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Investigating hepcidin regulation in hereditary haemochromatosis

Iron is an essential nutrient, but is also toxic when in excess, so the amount of iron in the body must be tightly controlled. As mammals don’t actively excrete iron, body iron levels are regulated at the point of absorption in the small intestine. This process is controlled by the hormone hepcidin which is secreted by the liver in response to iron requirements.Circulating hepcidin binds to the iron export protein ferroportin on intestinal cells, causing the protein complex to be …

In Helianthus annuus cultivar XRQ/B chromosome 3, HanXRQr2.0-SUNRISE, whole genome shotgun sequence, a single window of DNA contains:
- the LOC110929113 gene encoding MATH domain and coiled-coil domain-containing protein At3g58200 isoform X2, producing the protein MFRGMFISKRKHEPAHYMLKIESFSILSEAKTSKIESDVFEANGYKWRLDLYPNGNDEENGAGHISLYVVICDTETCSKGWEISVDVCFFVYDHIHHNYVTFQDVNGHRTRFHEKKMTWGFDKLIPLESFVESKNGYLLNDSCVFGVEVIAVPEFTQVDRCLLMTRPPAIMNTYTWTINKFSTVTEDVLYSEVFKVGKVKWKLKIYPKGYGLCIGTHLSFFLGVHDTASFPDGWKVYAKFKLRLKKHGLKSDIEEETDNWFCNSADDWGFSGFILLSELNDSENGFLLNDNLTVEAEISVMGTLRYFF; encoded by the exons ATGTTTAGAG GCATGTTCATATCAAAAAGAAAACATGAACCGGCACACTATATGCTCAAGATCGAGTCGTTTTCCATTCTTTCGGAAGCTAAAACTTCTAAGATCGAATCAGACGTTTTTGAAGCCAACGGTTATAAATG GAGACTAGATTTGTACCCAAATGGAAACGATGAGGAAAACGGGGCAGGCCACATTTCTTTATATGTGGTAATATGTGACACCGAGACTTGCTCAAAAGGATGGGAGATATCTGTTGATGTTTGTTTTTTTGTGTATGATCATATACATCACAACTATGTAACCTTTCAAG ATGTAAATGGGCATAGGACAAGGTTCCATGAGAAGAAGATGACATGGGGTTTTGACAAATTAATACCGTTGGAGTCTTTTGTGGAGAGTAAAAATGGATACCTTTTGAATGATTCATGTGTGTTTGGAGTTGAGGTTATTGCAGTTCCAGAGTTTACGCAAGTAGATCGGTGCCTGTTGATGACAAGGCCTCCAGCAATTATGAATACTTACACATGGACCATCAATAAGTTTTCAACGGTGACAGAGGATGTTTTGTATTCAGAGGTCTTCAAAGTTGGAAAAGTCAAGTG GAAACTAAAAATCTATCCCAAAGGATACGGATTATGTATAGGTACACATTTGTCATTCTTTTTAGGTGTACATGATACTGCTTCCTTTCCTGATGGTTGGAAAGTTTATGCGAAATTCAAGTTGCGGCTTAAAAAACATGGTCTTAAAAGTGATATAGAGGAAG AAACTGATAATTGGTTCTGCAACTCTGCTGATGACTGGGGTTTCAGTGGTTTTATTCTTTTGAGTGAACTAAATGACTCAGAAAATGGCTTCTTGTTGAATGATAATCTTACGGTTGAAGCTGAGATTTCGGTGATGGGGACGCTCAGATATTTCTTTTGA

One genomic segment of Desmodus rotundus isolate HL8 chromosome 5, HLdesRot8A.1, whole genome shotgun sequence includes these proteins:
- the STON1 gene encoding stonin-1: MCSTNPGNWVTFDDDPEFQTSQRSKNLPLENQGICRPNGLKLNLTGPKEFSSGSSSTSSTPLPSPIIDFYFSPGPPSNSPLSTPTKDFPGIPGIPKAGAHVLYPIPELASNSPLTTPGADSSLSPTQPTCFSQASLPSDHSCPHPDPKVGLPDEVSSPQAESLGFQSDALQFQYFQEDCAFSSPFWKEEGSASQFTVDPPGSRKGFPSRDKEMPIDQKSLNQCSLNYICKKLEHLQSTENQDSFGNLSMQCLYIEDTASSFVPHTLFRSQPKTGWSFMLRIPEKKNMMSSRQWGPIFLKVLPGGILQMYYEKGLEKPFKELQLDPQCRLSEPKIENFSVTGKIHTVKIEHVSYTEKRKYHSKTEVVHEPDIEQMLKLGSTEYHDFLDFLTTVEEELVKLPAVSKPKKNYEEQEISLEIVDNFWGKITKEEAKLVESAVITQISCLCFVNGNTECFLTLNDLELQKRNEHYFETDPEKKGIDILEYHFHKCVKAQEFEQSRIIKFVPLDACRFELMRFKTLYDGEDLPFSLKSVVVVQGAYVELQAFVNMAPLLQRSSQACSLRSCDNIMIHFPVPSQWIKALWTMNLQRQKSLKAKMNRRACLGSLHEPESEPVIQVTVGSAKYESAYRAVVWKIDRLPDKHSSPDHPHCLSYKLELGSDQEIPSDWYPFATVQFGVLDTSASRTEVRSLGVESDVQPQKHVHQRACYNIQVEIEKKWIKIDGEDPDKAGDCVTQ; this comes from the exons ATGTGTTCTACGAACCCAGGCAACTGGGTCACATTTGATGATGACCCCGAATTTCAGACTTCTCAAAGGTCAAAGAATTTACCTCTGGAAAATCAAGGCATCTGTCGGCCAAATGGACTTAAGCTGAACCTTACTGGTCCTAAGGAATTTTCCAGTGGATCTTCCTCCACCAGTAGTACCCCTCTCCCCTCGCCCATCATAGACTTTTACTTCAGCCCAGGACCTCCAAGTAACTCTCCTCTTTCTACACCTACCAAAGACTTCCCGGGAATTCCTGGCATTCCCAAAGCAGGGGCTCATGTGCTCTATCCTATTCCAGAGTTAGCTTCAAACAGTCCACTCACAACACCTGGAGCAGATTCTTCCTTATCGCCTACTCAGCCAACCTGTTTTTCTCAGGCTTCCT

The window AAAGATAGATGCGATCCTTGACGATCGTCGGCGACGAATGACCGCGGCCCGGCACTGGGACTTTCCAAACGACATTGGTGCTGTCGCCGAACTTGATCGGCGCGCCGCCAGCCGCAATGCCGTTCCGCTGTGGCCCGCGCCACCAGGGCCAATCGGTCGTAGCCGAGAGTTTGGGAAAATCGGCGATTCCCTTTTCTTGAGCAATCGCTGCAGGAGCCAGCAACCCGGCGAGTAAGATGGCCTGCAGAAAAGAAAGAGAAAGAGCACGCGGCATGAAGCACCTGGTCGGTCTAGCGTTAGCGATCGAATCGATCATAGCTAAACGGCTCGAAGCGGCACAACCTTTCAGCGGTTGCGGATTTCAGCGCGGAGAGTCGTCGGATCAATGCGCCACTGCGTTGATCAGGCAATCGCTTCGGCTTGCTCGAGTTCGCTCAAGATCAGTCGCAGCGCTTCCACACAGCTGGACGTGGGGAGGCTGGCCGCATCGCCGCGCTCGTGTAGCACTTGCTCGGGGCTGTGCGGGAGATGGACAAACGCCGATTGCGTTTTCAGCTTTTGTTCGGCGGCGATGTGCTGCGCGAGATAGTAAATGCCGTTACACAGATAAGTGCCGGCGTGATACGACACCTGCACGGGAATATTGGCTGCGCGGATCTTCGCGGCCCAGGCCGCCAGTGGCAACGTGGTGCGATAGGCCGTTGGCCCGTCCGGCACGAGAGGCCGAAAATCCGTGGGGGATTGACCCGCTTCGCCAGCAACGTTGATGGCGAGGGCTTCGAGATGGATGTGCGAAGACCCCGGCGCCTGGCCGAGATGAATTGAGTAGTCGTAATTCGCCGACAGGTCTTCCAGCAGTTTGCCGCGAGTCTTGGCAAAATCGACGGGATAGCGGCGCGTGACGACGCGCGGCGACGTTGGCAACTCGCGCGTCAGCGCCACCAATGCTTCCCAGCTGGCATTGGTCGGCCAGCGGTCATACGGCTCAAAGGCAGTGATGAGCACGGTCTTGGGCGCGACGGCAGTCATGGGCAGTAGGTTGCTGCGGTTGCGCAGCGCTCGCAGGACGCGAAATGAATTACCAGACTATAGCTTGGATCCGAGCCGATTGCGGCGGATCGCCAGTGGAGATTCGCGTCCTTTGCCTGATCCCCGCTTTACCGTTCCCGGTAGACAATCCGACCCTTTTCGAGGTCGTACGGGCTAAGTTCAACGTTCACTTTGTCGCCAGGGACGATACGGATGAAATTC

Study level
Vacation research experience scheme
Faculty of Health
School of Biomedical Sciences

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